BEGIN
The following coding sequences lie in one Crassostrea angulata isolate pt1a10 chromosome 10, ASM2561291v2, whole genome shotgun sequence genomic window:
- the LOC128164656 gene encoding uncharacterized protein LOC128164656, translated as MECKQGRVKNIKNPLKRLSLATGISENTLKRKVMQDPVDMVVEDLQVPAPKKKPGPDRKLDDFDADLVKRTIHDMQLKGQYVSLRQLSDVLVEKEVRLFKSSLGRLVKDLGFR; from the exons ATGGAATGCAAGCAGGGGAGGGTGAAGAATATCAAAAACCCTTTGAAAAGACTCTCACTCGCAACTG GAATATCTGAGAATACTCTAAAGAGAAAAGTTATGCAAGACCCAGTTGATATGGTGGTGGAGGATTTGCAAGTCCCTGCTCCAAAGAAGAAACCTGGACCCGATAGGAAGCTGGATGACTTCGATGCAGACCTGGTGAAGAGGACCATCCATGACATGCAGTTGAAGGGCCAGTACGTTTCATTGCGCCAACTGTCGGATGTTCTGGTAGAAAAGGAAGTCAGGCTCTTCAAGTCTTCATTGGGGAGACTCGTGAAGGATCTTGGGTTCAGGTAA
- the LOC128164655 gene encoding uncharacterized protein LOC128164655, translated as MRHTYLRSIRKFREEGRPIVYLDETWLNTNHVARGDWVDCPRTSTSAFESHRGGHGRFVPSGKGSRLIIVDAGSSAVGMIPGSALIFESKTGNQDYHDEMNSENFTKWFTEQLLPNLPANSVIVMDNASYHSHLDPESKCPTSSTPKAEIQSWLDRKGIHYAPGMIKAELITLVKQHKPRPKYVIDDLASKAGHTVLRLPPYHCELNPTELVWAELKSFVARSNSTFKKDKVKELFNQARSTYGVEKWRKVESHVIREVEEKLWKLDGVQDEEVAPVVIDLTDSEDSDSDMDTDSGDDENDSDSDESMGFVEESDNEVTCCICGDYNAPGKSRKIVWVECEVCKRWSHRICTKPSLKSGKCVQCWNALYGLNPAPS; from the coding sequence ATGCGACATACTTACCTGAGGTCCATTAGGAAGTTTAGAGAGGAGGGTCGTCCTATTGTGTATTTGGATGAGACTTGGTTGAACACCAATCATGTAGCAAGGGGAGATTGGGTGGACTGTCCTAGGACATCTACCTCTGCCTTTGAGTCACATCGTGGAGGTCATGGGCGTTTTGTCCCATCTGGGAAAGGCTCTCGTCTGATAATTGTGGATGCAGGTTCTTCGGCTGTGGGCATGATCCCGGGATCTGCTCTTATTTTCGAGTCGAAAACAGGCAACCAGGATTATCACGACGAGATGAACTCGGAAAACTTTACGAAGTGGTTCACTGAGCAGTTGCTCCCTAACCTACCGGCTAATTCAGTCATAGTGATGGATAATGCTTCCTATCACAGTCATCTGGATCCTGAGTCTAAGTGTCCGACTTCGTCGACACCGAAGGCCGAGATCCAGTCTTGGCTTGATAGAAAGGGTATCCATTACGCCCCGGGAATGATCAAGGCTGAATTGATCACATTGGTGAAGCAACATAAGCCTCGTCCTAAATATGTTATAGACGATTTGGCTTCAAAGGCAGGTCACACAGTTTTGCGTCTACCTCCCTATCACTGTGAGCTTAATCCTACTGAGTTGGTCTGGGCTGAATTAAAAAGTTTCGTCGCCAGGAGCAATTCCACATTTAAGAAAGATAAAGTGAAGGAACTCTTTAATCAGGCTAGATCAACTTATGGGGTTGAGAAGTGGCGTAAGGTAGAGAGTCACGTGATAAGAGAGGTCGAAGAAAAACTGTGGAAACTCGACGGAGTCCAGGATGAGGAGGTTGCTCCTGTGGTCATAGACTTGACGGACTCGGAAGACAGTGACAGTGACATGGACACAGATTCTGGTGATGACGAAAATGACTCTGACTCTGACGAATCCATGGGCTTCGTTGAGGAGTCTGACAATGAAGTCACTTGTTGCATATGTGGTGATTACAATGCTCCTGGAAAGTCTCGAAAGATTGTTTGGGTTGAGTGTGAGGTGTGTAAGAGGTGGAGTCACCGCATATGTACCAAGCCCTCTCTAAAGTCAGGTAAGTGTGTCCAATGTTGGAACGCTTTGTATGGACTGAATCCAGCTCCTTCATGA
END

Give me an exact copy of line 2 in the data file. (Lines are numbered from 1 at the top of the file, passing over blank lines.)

- the LOC128164656 gene encoding uncharacterized protein LOC128164656, translated as MECKQGRVKNIKNPLKRLSLATGISENTLKRKVMQDPVDMVVEDLQVPAPKKKPGPDRKLDDFDADLVKRTIHDMQLKGQYVSLRQLSDVLVEKEVRLFKSSLGRLVKDLGFR; from the exons ATGGAATGCAAGCAGGGGAGGGTGAAGAATATCAAAAACCCTTTGAAAAGACTCTCACTCGCAACTG GAATATCTGAGAATACTCTAAAGAGAAAAGTTATGCAAGACCCAGTTGATATGGTGGTGGAGGATTTGCAAGTCCCTGCTCCAAAGAAGAAACCTGGACCCGATAGGAAGCTGGATGACTTCGATGCAGACCTGGTGAAGAGGACCATCCATGACATGCAGTTGAAGGGCCAGTACGTTTCATTGCGCCAACTGTCGGATGTTCTGGTAGAAAAGGAAGTCAGGCTCTTCAAGTCTTCATTGGGGAGACTCGTGAAGGATCTTGGGTTCAGGTAA